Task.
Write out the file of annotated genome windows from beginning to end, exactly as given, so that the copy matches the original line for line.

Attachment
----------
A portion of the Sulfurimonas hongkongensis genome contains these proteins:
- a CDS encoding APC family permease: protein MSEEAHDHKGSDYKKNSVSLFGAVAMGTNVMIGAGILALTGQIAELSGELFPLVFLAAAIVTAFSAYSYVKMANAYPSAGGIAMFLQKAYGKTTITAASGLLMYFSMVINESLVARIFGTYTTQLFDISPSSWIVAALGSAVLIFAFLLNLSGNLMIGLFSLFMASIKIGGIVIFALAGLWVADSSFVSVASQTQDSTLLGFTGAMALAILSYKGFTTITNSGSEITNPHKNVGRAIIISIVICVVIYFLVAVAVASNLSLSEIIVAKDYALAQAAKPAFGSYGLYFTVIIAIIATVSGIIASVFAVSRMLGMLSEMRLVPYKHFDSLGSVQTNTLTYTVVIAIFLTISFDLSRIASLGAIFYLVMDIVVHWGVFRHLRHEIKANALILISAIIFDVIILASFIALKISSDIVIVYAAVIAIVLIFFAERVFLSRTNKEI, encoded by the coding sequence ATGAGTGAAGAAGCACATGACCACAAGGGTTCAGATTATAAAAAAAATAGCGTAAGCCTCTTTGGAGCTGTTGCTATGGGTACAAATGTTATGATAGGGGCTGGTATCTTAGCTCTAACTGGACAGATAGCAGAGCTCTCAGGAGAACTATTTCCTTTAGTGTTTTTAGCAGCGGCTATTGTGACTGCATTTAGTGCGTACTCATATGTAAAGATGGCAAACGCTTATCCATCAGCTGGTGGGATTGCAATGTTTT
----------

A portion of the Sulfurimonas hongkongensis genome contains these proteins:
- a CDS encoding APC family permease: protein MSEEAHDHKGSDYKKNSVSLFGAVAMGTNVMIGAGILALTGQIAELSGELFPLVFLAAAIVTAFSAYSYVKMANAYPSAGGIAMFLQKAYGKTTITAASGLLMYFSMVINESLVARIFGTYTTQLFDISPSSWIVAALGSAVLIFAFLLNLSGNLMIGLFSLFMASIKIGGIVIFALAGLWVADSSFVSVASQTQDSTLLGFTGAMALAILSYKGFTTITNSGSEITNPHKNVGRAIIISIVICVVIYFLVAVAVASNLSLSEIIVAKDYALAQAAKPAFGSYGLYFTVIIAIIATVSGIIASVFAVSRMLGMLSEMRLVPYKHFDSLGSVQTNTLTYTVVIAIFLTISFDLSRIASLGAIFYLVMDIVVHWGVFRHLRHEIKANALILISAIIFDVIILASFIALKISSDIVIVYAAVIAIVLIFFAERVFLSRTNKEI, encoded by the coding sequence ATGAGTGAAGAAGCACATGACCACAAGGGTTCAGATTATAAAAAAAATAGCGTAAGCCTCTTTGGAGCTGTTGCTATGGGTACAAATGTTATGATAGGGGCTGGTATCTTAGCTCTAACTGGACAGATAGCAGAGCTCTCAGGAGAACTATTTCCTTTAGTGTTTTTAGCAGCGGCTATTGTGACTGCATTTAGTGCGTACTCATATGTAAAGATGGCAAACGCTTATCCATCAGCTGGTGGGATTGCAATGTTTT